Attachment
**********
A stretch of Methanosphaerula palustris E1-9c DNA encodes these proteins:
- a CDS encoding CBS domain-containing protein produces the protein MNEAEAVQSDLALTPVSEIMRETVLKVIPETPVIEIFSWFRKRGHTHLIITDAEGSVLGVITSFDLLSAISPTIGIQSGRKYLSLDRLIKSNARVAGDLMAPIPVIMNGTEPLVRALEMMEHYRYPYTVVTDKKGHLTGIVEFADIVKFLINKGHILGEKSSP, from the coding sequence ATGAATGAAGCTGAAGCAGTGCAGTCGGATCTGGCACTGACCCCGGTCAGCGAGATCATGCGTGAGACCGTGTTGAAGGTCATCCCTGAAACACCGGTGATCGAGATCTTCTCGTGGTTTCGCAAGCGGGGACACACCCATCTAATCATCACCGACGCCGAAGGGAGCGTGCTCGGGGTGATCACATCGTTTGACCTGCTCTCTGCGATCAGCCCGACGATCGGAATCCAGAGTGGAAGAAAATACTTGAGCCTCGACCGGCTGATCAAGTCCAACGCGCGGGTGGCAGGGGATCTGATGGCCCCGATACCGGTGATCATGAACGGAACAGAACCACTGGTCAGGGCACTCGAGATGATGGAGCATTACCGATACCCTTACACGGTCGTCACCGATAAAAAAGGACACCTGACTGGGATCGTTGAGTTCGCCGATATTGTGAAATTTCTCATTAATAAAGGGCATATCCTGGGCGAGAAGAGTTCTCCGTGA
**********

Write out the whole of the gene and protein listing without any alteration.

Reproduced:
A stretch of Methanosphaerula palustris E1-9c DNA encodes these proteins:
- a CDS encoding CBS domain-containing protein produces the protein MNEAEAVQSDLALTPVSEIMRETVLKVIPETPVIEIFSWFRKRGHTHLIITDAEGSVLGVITSFDLLSAISPTIGIQSGRKYLSLDRLIKSNARVAGDLMAPIPVIMNGTEPLVRALEMMEHYRYPYTVVTDKKGHLTGIVEFADIVKFLINKGHILGEKSSP, from the coding sequence ATGAATGAAGCTGAAGCAGTGCAGTCGGATCTGGCACTGACCCCGGTCAGCGAGATCATGCGTGAGACCGTGTTGAAGGTCATCCCTGAAACACCGGTGATCGAGATCTTCTCGTGGTTTCGCAAGCGGGGACACACCCATCTAATCATCACCGACGCCGAAGGGAGCGTGCTCGGGGTGATCACATCGTTTGACCTGCTCTCTGCGATCAGCCCGACGATCGGAATCCAGAGTGGAAGAAAATACTTGAGCCTCGACCGGCTGATCAAGTCCAACGCGCGGGTGGCAGGGGATCTGATGGCCCCGATACCGGTGATCATGAACGGAACAGAACCACTGGTCAGGGCACTCGAGATGATGGAGCATTACCGATACCCTTACACGGTCGTCACCGATAAAAAAGGACACCTGACTGGGATCGTTGAGTTCGCCGATATTGTGAAATTTCTCATTAATAAAGGGCATATCCTGGGCGAGAAGAGTTCTCCGTGA